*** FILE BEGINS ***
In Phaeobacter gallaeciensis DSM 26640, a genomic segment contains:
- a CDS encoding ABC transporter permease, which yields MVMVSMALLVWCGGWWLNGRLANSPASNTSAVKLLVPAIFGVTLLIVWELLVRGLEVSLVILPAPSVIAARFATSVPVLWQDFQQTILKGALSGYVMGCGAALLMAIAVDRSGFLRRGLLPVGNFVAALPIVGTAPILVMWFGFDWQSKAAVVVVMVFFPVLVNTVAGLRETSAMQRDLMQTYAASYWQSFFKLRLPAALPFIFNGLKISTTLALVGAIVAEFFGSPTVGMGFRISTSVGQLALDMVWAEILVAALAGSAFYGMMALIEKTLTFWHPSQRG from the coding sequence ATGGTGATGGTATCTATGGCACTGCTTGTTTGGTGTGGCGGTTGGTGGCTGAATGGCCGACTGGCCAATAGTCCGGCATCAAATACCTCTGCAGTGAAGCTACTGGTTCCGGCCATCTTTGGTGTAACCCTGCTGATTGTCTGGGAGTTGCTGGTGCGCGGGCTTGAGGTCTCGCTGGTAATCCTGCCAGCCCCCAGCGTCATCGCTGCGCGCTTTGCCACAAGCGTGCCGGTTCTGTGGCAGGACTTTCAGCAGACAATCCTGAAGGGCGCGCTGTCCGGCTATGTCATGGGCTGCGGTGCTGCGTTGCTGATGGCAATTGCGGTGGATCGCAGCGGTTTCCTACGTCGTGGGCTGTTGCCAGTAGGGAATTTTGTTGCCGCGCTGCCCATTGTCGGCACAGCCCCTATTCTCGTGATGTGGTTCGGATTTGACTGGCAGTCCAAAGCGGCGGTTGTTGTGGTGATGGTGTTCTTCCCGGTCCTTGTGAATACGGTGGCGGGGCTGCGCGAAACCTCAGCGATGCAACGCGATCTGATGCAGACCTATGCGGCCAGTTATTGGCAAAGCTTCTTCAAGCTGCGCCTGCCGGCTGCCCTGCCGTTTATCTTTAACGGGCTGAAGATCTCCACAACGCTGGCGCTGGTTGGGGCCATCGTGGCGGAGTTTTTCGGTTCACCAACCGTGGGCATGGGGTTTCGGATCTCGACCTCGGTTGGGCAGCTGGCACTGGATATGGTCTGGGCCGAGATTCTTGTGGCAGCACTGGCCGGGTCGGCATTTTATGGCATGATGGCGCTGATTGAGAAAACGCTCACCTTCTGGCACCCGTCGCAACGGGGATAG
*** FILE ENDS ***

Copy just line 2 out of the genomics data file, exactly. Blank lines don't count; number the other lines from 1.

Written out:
- a CDS encoding ABC transporter permease, which yields MVMVSMALLVWCGGWWLNGRLANSPASNTSAVKLLVPAIFGVTLLIVWELLVRGLEVSLVILPAPSVIAARFATSVPVLWQDFQQTILKGALSGYVMGCGAALLMAIAVDRSGFLRRGLLPVGNFVAALPIVGTAPILVMWFGFDWQSKAAVVVVMVFFPVLVNTVAGLRETSAMQRDLMQTYAASYWQSFFKLRLPAALPFIFNGLKISTTLALVGAIVAEFFGSPTVGMGFRISTSVGQLALDMVWAEILVAALAGSAFYGMMALIEKTLTFWHPSQRG from the coding sequence ATGGTGATGGTATCTATGGCACTGCTTGTTTGGTGTGGCGGTTGGTGGCTGAATGGCCGACTGGCCAATAGTCCGGCATCAAATACCTCTGCAGTGAAGCTACTGGTTCCGGCCATCTTTGGTGTAACCCTGCTGATTGTCTGGGAGTTGCTGGTGCGCGGGCTTGAGGTCTCGCTGGTAATCCTGCCAGCCCCCAGCGTCATCGCTGCGCGCTTTGCCACAAGCGTGCCGGTTCTGTGGCAGGACTTTCAGCAGACAATCCTGAAGGGCGCGCTGTCCGGCTATGTCATGGGCTGCGGTGCTGCGTTGCTGATGGCAATTGCGGTGGATCGCAGCGGTTTCCTACGTCGTGGGCTGTTGCCAGTAGGGAATTTTGTTGCCGCGCTGCCCATTGTCGGCACAGCCCCTATTCTCGTGATGTGGTTCGGATTTGACTGGCAGTCCAAAGCGGCGGTTGTTGTGGTGATGGTGTTCTTCCCGGTCCTTGTGAATACGGTGGCGGGGCTGCGCGAAACCTCAGCGATGCAACGCGATCTGATGCAGACCTATGCGGCCAGTTATTGGCAAAGCTTCTTCAAGCTGCGCCTGCCGGCTGCCCTGCCGTTTATCTTTAACGGGCTGAAGATCTCCACAACGCTGGCGCTGGTTGGGGCCATCGTGGCGGAGTTTTTCGGTTCACCAACCGTGGGCATGGGGTTTCGGATCTCGACCTCGGTTGGGCAGCTGGCACTGGATATGGTCTGGGCCGAGATTCTTGTGGCAGCACTGGCCGGGTCGGCATTTTATGGCATGATGGCGCTGATTGAGAAAACGCTCACCTTCTGGCACCCGTCGCAACGGGGATAG